The Final Station is a side-scrolling survival horror game with a dash of post-apocalyptic train management. The game is set years after an alien race first visits your planet at the beginning of a beautiful day. By lunchtime, the world will be destroyed. The game is a valiant attempt at blending a few different gaming themes together, but do they blend well, or are the genres being mashed together for the sake of mashing?
As it seems to be with most smaller games released these days, this game is has a 2D pixelated art style. This is definitely the art style de jour, but unlike most I see, this one is easy on the eyes and has pleasingly fluid animations. It is not a typical low detail affair, as the buildings have dirt and cracks and the train has mud on the side of the train next to the wheels. In a world filled with mediocre pixelated art, The Final Station definitely rises above by putting in the effort and time to make it look like its worth your time.
The game itself starts off with you dying. No really. You walk around, climb down a ladder and get eaten by the infected (which are not to be confused with zombies). After that, you wake up without explanation. and the actual game starts. You begin walking around and getting ready for your days as a disrespected train driver, that for some reason has been given the job of driving the most important train in human history. This isn’t explicitly said anywhere in the story, but you are given little snippets and expected to fill in the gaps so I choose to make my character the most important person ever birthed. After wandering around for a bit you eventually jump on the train and start your journey. Sadly, these sections on the train are where the game loses steam.
When the train is moving you need to manage two different things, your passengers, and your train. The passenger management is easy enough, they have a health and hunger bar and you need to keep them both in good standing. Seems simple, but it takes you ten seconds to check on a passenger, procure the required supplies and take it back to them. This doesn’t seem like a lot of time until you see someone die in between seeing their health dip a bit too close to death and them dying as you are about to heal them. There isn’t any real punishment for letting the passengers die, but they give you rewards if you get them successfully to their destination, generally in the form of money which can be used to buy more food, medkits (which is very counterproductive), or ammo and gun power-ups. The other thing you get from them is the (very) occasional story snippet, but that’s only useful if you aren’t managing the train at the time they say it, or some massive foreground element doesn’t get in the way of the text box.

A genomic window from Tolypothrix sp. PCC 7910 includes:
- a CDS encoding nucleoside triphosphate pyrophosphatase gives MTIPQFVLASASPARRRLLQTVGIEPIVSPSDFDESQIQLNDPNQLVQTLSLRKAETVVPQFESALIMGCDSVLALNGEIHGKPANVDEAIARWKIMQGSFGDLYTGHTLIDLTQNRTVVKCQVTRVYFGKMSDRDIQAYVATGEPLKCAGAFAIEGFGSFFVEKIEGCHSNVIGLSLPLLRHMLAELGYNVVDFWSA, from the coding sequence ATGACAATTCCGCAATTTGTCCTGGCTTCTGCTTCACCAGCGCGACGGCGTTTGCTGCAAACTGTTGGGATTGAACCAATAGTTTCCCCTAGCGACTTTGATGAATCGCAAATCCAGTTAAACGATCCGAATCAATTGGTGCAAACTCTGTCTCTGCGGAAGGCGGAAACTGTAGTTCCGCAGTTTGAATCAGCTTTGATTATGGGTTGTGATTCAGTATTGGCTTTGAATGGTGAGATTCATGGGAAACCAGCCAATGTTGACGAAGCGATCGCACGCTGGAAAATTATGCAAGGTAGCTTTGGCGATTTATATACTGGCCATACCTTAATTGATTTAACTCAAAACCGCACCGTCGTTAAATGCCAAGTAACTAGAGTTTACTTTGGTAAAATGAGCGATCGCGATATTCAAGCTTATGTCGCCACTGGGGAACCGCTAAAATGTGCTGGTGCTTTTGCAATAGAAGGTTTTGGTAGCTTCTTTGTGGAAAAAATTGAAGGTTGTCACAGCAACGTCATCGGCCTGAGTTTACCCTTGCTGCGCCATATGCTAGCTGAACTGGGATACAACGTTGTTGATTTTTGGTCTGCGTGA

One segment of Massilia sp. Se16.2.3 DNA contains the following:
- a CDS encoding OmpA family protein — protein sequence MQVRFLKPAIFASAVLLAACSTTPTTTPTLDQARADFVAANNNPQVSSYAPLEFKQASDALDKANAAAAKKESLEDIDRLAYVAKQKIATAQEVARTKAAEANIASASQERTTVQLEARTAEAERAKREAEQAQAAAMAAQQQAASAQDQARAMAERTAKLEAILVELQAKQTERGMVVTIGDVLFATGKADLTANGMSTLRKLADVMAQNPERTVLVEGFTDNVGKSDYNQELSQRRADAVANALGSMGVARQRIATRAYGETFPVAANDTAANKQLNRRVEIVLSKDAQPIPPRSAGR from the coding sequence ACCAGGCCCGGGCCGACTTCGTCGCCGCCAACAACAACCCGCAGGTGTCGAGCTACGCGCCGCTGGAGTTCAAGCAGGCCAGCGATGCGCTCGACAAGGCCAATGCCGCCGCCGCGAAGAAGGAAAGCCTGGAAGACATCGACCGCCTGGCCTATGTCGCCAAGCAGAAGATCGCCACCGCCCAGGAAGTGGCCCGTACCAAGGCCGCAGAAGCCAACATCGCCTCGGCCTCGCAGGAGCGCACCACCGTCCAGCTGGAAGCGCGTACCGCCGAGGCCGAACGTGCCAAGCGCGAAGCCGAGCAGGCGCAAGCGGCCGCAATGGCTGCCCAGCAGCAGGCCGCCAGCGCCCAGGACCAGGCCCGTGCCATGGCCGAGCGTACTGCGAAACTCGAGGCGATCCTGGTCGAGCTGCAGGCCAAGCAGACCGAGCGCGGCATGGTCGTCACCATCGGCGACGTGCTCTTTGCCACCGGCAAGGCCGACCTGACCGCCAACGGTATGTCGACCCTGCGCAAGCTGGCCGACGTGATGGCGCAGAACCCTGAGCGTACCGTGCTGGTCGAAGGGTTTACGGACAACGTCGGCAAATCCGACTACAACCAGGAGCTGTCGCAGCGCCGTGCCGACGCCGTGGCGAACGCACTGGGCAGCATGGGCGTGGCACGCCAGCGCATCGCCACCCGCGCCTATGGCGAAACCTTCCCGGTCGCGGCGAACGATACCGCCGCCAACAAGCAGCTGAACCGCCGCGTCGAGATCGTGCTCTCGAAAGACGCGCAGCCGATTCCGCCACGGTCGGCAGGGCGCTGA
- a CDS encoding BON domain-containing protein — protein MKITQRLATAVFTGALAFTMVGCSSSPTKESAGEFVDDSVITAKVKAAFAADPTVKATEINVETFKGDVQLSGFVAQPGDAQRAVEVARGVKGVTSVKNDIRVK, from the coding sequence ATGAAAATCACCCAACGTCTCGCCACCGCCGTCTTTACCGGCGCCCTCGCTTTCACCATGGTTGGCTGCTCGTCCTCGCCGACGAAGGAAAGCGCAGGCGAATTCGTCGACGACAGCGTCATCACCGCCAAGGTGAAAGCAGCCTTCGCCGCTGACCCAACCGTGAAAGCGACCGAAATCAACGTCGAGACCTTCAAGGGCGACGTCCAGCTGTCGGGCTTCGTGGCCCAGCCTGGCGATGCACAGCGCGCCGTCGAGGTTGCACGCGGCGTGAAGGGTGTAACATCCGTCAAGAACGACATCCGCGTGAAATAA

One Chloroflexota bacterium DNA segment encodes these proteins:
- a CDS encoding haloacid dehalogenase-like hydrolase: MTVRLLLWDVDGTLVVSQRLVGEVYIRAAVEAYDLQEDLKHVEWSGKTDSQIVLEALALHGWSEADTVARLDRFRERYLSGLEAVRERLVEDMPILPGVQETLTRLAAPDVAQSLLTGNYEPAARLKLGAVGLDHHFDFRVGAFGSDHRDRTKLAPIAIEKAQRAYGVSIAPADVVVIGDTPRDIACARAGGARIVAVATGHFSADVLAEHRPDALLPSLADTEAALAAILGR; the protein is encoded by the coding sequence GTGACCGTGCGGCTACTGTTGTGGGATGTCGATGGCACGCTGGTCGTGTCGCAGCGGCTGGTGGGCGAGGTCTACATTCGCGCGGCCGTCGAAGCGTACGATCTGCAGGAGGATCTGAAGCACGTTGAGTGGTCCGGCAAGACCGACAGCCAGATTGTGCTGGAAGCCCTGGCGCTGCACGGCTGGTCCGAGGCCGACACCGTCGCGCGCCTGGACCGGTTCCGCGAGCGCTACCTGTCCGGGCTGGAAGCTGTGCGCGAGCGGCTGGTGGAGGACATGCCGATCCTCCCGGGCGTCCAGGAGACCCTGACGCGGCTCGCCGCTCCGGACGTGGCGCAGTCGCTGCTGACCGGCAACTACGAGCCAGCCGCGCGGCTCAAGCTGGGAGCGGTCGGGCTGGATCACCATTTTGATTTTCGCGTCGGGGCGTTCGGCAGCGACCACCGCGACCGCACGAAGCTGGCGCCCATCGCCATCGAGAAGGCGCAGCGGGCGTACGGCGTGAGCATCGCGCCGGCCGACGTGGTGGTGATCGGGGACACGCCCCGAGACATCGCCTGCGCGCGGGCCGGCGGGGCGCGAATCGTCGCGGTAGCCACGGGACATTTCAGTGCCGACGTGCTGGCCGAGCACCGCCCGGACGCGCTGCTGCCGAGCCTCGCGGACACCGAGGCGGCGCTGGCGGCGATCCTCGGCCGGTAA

The train management is uninteresting at best. You spend the first ten seconds going to all the systems to see which one is going to need management this particular ride, as it’s only ever one system, and then you click a button or pull a lever until a tick appears. That is literally it. During this time you can also do some basic crafting, either ammo or medkits, as well as get small story snippets from other train drivers on the network. The whole section is just horribly tedious and repetitive in the end, adding next to nothing to the game. When you jump out of the train is where the game actually becomes engaging.
The other part of the game is the survival horror sections, filled with
zombie infected shooting and ammo management. Your time is split between searching buildings, emptying lockers, killing infected and rescuing survivors. The basic task of every train stop is to find the blocker code that disables the magnetic lock that is preventing your train from departing. It’s generally as far away from the train as possible, with many enemies and survivors standing in your way, as well as a bit of bonus area to explore if you are so inclined. The combat can be either melee or ranged, with melee being preferred most of the time as ammo is extremely limited. You can either punch rapidly or charge up a punch which kills run-of-the-mill infected in a single hit, but it has a cooldown which can be very long if you are being chased by a horde. There is also localized damage for the infected, which means head shots are super important and will generally kill in a single shot. Together, all of these elements just work. It is interesting, it is engaging and it keeps you interested and, most importantly, its fun. It managed to keep me engaged for the somewhat meager three hours it took me to finish it, and with ending that just doesn’t satisfy due to the lackluster storytelling, I was left wanting.
I won’t say this game is bad, not by any stretch of the imagination. However, between the ending putting great importance on a narrative that had mostly been absent throughout my playthrough and the repetitive train sections which are filler at best, it is extremely hard to recommend this title. The game is at its best when you are thrust into a city filled with infected, with combat that is fun and holds your attention. Even considering its great visual design on top of that, the rest of the experience is a letdown that is hard to recommend.
The Final Station isn't a bad game, but it just doesn't do enough to draw me into its world and continue enjoying its decent gameplay and stark visual design.
- Very Enjoyable to Look at
- Action Scenes are Fun
- Gunplay Works Perfectly
- Short Game Time
- Lots Of Filler
- Train Sections are Tedious at Best